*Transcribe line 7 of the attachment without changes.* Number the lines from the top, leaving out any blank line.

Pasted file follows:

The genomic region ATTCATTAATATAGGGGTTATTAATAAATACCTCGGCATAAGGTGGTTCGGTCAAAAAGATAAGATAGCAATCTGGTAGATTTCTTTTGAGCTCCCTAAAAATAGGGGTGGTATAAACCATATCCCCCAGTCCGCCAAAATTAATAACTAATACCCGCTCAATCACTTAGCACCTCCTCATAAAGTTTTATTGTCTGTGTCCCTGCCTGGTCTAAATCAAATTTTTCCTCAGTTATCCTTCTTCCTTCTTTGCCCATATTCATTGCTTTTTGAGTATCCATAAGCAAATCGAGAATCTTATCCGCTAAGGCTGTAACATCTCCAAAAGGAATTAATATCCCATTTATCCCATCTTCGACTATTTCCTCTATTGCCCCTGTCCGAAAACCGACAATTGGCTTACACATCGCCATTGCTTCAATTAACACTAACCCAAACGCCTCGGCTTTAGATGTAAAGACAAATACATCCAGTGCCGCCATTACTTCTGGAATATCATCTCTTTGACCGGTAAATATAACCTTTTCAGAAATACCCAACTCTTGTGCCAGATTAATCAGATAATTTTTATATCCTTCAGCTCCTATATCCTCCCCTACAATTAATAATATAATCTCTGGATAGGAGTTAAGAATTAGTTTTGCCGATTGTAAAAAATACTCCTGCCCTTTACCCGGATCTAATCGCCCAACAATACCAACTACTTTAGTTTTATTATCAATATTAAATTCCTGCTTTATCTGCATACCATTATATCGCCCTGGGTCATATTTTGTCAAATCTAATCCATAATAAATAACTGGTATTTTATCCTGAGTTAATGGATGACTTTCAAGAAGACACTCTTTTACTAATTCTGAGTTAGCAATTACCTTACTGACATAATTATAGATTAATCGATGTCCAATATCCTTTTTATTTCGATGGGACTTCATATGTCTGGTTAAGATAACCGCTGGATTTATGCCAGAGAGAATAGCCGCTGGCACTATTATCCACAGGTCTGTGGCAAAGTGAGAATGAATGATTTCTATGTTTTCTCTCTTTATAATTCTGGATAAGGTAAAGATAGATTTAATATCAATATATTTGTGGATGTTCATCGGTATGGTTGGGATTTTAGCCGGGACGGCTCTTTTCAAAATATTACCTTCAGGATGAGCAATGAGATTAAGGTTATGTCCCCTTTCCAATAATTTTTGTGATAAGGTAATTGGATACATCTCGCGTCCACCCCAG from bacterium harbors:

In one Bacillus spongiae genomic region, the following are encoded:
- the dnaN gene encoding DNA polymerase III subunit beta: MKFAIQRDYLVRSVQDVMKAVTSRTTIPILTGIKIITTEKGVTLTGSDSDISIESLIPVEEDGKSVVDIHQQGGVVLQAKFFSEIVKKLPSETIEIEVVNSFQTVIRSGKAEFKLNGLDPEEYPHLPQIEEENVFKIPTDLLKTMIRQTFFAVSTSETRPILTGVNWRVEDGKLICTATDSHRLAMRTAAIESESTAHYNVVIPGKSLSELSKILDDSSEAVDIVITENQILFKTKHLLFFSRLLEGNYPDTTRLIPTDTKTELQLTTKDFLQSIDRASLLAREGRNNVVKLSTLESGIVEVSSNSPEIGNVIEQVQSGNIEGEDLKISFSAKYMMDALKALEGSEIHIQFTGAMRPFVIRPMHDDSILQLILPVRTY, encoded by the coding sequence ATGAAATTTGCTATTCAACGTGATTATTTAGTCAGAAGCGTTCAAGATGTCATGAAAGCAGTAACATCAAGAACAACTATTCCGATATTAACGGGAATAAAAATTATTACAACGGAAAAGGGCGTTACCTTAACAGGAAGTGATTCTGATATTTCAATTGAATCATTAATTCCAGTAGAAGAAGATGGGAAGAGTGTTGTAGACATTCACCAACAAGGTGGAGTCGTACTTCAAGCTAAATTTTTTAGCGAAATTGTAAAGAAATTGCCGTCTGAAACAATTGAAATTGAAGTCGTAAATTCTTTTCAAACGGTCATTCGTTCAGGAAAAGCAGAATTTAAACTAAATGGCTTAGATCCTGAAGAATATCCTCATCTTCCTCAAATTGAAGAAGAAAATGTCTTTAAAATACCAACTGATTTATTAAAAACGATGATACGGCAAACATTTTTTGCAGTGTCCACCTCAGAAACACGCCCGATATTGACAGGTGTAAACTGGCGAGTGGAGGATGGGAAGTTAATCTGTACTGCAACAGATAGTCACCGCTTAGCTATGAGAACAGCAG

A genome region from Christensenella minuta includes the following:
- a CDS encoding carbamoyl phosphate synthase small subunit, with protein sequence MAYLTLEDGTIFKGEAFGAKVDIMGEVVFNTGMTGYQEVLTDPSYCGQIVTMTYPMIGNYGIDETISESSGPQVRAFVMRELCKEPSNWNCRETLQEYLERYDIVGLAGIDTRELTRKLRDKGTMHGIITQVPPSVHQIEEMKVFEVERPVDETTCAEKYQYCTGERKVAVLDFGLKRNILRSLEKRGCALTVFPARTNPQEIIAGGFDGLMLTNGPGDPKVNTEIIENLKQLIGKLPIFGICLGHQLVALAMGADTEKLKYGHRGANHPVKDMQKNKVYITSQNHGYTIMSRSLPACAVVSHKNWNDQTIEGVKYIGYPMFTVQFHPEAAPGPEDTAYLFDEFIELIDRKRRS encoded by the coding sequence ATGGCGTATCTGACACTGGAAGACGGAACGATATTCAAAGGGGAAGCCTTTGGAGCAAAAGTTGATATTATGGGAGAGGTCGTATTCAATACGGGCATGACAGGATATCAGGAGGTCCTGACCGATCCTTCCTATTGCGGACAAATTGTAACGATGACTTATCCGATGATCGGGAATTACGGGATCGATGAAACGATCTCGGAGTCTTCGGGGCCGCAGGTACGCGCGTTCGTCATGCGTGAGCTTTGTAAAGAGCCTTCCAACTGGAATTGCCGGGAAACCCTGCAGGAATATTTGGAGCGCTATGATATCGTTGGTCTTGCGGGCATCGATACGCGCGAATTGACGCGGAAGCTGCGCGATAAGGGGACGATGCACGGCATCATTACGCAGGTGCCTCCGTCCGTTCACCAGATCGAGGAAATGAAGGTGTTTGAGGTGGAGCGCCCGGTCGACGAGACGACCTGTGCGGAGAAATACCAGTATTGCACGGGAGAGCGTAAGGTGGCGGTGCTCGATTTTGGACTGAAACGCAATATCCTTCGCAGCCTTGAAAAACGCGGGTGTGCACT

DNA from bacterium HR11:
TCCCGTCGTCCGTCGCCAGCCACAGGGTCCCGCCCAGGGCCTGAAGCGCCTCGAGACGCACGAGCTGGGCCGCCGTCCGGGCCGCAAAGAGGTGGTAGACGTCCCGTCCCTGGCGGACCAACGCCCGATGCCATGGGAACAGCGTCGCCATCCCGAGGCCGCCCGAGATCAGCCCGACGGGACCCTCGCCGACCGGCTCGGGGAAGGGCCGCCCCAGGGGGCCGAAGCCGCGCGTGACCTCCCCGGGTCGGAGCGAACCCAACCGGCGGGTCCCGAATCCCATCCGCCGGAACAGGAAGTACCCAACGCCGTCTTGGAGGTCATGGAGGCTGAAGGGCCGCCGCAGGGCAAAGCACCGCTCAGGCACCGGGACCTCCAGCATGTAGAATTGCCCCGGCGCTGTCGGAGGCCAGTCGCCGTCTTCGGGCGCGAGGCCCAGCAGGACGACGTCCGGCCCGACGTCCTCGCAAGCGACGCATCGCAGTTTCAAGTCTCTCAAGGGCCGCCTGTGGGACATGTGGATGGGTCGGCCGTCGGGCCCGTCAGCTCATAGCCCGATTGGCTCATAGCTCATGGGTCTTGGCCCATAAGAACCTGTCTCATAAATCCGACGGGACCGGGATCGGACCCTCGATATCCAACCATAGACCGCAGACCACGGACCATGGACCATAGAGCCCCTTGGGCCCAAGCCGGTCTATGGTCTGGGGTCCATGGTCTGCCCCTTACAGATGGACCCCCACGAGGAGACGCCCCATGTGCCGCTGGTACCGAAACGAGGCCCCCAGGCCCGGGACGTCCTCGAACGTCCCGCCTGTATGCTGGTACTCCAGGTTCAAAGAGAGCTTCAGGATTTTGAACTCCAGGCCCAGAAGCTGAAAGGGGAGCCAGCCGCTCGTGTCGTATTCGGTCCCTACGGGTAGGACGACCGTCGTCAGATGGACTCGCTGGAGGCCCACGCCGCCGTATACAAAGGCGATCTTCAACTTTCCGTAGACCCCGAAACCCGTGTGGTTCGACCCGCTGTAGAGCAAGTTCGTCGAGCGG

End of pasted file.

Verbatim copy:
TCCCGTCGTCCGTCGCCAGCCACAGGGTCCCGCCCAGGGCCTGAAGCGCCTCGAGACGCACGAGCTGGGCCGCCGTCCGGGCCGCAAAGAGGTGGTAGACGTCCCGTCCCTGGCGGACCAACGCCCGATGCCATGGGAACAGCGTCGCCATCCCGAGGCCGCCCGAGATCAGCCCGACGGGACCCTCGCCGACCGGCTCGGGGAAGGGCCGCCCCAGGGGGCCGAAGCCGCGCGTGACCTCCCCGGGTCGGAGCGAACCCAACCGGCGGGTCCCGAATCCCATCCGCCGGAACAGGAAGTACCCAACGCCGTCTTGGAGGTCATGGAGGCTGAAGGGCCGCCGCAGGGCAAAGCACCGCTCAGGCACCGGGACCTCCAGCATGTAGAATTGCCCCGGCGCTGTCGGAGGCCAGTCGCCGTCTTCGGGCGCGAGGCCCAGCAGGACGACGTCCGGCCCGACGTCCTCGCAAGCGACGCATCGCAGTTTCAAGTCTCTCAAGGGCCGCCTGTGGGACATGTGGATGGGTCGGCCGTCGGGCCCGTCAGCTCATAGCCCGATTGGCTCATAGCTCATGGGTCTTGGCCCATAAGAACCTGTCTCATAAATCCGACGGGACCGGGATCGGACCCTCGATATCCAACCATAGACCGCAGACCACGGACCATGGACCATAGAGCCCCTTGGGCCCAAGCCGGTCTATGGTCTGGGGTCCATGGTCTGCCCCTTACAGATGGACCCCCACGAGGAGACGCCCCATGTGCCGCTGGTACCGAAACGAGGCCCCCAGGCCCGGGACGTCCTCGAACGTCCCGCCTGTATGCTGGTACTCCAGGTTCAAAGAGAGCTTCAGGATTTTGAACTCCAGGCCCAGAAGCTGAAAGGGGAGCCAGCCGCTCGTGTCGTATTCGGTCCCTACGGGTAGGACGACCGTCGTCAGATGGACTCGCTGGAGGCCCACGCCGCCGTATACAAAGGCGATCTTCAACTTTCCGTAGACCCCGAAACCCGTGTGGTTCGACCCGCTGTAGAGCAAGTTCGTCGAGCGG